17

A 240 volt motor will only be connected to the two live wires, not to neutral, so your example draws 6.6 amps at 240 volts. If it is connected to operate at 120 volts, it will be connected between one live wire and neutral, and will draw 13.2 amps at 120 volts. I think it is misleading to say that, in the 240 volt case, the motor draws 6.6 amps from each ...


14

"THIS MACHINE KILLS" WHAT YOU ARE TRYING TO DO HAS "ISSUES" EVEN WHEN DONE "PROPERLY. Here I've copied material from two comments by J: From the manual : For your safety, your log splitter is equipped with a “ZHB” control system that requires both hands of the operator. The left hand controls the hydraulic control lever while the right hand controls the ...


9

I needed a 6 uF replacement and only found a used 5 uF and a used 1.25 uF. With the help of several answers, I decided to only install the 5 uF capacitor. The motor started fine on its own. Having assembled the pump with its pumping "blades" (extra mass) and the outer case it still started fine in my workshop. Then I re-installed the 1-inch hose and the ...


9

"out of your element" .. okay. Heating elements are most of your power and 30A at 240VAC is 7.2kW. I think 240VAC/60Hz is what you want. Three phase power is going to restrict you to industrial units in many cases, and is very expensive to get installed if it does not already exist. Some commercial buildings use 208 3-phase, which yields 120VAC naturally, ...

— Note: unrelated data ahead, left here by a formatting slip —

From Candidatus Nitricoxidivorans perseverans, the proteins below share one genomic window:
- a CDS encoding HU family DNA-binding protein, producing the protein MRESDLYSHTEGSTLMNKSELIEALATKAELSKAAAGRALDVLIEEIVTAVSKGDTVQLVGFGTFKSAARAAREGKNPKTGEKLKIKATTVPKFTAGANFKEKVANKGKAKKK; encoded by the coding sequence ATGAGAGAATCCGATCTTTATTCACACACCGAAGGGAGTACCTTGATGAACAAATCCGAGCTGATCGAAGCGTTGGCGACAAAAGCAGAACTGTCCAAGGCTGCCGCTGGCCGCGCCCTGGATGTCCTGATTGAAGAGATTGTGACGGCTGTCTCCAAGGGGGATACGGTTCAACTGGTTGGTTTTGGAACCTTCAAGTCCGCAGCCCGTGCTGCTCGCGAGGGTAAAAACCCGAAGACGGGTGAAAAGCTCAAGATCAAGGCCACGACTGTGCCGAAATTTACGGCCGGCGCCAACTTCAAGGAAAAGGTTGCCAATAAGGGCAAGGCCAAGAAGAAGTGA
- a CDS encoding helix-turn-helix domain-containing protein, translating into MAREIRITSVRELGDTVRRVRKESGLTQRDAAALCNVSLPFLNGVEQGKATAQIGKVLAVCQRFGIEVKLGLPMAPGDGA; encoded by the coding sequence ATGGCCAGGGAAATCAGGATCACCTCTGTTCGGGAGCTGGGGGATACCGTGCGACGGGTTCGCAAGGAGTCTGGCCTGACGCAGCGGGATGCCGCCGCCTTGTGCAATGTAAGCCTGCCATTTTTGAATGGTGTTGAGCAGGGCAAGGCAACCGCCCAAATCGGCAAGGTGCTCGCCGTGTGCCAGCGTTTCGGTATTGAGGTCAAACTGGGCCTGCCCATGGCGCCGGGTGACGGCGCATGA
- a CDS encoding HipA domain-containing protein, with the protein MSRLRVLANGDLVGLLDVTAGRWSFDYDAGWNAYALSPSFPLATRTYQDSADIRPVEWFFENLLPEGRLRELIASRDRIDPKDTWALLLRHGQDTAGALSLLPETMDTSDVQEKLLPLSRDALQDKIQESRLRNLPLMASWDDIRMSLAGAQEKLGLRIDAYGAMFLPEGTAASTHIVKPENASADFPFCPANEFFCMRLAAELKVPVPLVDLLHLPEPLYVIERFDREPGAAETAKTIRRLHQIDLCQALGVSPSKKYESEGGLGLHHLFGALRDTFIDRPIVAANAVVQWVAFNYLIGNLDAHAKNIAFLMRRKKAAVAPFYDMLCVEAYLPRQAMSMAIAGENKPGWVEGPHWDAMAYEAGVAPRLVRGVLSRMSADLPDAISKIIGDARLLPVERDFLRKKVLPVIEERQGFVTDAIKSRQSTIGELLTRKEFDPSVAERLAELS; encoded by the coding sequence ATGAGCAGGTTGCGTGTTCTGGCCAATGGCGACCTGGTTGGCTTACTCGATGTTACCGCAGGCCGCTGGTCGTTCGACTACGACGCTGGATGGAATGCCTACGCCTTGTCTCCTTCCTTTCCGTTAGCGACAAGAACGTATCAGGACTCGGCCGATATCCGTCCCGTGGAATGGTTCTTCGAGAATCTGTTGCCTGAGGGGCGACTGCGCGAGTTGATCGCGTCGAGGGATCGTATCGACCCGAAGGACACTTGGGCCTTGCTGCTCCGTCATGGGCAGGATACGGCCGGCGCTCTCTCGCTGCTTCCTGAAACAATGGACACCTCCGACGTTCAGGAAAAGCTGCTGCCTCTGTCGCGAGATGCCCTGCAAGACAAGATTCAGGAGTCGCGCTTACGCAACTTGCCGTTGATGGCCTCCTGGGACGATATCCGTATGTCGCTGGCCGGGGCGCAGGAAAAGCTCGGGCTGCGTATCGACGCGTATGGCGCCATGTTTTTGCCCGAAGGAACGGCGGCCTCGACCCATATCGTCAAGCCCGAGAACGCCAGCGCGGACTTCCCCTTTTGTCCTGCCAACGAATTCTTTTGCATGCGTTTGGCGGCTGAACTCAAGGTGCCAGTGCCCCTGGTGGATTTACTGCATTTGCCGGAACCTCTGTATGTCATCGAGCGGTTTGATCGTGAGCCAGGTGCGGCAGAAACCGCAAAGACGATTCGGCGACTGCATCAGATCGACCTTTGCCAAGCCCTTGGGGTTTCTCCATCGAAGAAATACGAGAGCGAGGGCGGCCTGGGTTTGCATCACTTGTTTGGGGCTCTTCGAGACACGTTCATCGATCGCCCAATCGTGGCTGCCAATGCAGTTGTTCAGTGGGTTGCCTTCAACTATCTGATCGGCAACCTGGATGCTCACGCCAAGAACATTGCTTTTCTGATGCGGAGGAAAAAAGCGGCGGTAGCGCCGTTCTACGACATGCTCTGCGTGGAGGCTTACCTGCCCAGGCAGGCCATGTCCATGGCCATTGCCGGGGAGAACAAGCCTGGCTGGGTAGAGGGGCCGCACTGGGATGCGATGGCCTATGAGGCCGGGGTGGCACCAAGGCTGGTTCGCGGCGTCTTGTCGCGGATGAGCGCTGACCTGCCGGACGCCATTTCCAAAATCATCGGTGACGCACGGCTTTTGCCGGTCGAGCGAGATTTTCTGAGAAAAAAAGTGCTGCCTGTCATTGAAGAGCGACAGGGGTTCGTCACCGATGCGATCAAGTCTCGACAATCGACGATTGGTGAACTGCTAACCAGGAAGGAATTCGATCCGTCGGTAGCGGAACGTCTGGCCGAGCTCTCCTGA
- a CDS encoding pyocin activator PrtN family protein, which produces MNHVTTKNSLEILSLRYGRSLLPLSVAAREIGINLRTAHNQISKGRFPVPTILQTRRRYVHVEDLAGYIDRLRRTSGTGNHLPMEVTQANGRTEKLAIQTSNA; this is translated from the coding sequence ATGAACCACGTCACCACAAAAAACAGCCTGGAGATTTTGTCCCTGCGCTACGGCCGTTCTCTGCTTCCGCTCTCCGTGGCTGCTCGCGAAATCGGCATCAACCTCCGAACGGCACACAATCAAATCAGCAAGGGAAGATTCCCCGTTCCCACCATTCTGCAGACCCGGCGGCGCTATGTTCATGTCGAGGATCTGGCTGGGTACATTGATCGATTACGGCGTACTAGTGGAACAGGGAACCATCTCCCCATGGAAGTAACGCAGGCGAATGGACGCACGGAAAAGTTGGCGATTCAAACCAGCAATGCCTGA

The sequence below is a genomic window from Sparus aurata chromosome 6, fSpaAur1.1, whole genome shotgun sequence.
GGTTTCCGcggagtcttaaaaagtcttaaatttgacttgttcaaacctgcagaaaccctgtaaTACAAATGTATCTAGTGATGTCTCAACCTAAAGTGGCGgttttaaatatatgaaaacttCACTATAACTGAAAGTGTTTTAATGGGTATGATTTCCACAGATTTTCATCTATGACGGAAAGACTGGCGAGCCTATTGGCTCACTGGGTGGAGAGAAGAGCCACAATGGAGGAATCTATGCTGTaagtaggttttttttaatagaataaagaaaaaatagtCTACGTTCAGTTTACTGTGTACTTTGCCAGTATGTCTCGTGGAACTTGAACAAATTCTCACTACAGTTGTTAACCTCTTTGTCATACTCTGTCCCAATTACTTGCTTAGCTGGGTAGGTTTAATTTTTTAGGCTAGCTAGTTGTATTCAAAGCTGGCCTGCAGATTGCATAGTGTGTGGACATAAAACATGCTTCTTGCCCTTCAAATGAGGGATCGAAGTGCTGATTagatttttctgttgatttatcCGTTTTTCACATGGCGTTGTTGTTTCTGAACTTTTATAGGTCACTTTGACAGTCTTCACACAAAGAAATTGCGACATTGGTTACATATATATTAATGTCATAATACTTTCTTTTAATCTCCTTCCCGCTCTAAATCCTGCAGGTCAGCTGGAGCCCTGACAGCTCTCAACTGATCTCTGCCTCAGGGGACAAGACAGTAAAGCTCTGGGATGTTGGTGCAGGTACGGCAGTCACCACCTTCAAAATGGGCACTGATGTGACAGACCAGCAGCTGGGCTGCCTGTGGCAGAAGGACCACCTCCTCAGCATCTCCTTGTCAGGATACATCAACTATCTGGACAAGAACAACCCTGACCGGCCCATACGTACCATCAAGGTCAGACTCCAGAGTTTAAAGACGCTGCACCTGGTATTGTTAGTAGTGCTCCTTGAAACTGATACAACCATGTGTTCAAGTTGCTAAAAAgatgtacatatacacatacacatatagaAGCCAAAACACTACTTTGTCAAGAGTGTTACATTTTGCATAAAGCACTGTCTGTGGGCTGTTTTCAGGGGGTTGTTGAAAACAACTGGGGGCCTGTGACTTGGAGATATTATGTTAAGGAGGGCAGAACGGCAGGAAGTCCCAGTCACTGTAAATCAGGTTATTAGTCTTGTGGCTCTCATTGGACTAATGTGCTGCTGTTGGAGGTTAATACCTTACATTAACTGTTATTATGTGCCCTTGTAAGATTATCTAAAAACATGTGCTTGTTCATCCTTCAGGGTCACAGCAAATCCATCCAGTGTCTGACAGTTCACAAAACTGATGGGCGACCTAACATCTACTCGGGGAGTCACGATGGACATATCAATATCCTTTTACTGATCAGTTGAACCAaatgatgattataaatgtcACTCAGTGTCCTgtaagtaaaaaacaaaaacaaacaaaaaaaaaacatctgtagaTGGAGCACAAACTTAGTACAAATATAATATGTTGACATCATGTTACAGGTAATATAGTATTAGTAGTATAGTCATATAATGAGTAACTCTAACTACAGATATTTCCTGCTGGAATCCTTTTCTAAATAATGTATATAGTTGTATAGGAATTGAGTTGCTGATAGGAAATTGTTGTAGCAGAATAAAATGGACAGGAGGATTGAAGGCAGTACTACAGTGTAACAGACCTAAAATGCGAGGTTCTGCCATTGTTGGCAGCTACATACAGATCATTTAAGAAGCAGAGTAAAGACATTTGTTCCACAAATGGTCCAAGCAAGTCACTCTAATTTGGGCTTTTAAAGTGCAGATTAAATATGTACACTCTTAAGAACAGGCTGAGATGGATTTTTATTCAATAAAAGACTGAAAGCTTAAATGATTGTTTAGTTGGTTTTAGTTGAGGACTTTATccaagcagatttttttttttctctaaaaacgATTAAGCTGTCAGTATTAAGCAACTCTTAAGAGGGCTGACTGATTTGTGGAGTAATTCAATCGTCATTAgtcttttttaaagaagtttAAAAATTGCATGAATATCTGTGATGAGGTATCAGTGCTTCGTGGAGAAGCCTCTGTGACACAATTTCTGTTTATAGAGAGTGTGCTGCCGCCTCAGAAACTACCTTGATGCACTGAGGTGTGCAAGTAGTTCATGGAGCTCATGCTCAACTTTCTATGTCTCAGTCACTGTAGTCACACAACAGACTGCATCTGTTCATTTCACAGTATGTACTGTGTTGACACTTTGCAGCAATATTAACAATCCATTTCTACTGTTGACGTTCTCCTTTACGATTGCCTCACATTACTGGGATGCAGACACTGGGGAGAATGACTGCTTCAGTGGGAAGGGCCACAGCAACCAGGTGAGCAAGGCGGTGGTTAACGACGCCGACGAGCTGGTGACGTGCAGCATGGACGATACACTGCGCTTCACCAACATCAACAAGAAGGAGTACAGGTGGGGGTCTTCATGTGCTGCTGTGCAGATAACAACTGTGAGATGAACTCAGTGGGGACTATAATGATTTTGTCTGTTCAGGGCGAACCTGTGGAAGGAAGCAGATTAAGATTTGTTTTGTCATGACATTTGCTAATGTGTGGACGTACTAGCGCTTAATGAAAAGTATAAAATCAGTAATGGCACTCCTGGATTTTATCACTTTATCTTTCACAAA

7

An AC motor which uses a start capacitor will exhibit this behavior if the capacitor is not connected; it is possible that this motor has a centrifugal switch, which should start the motor by connecting the capacitor until spinup is achieved; dirty contacts on such a switch will make it hard to start, and sometimes just hum. The centrifugal switch will be ...


6

I think a Half-Wave Rectifier is what you mean.


5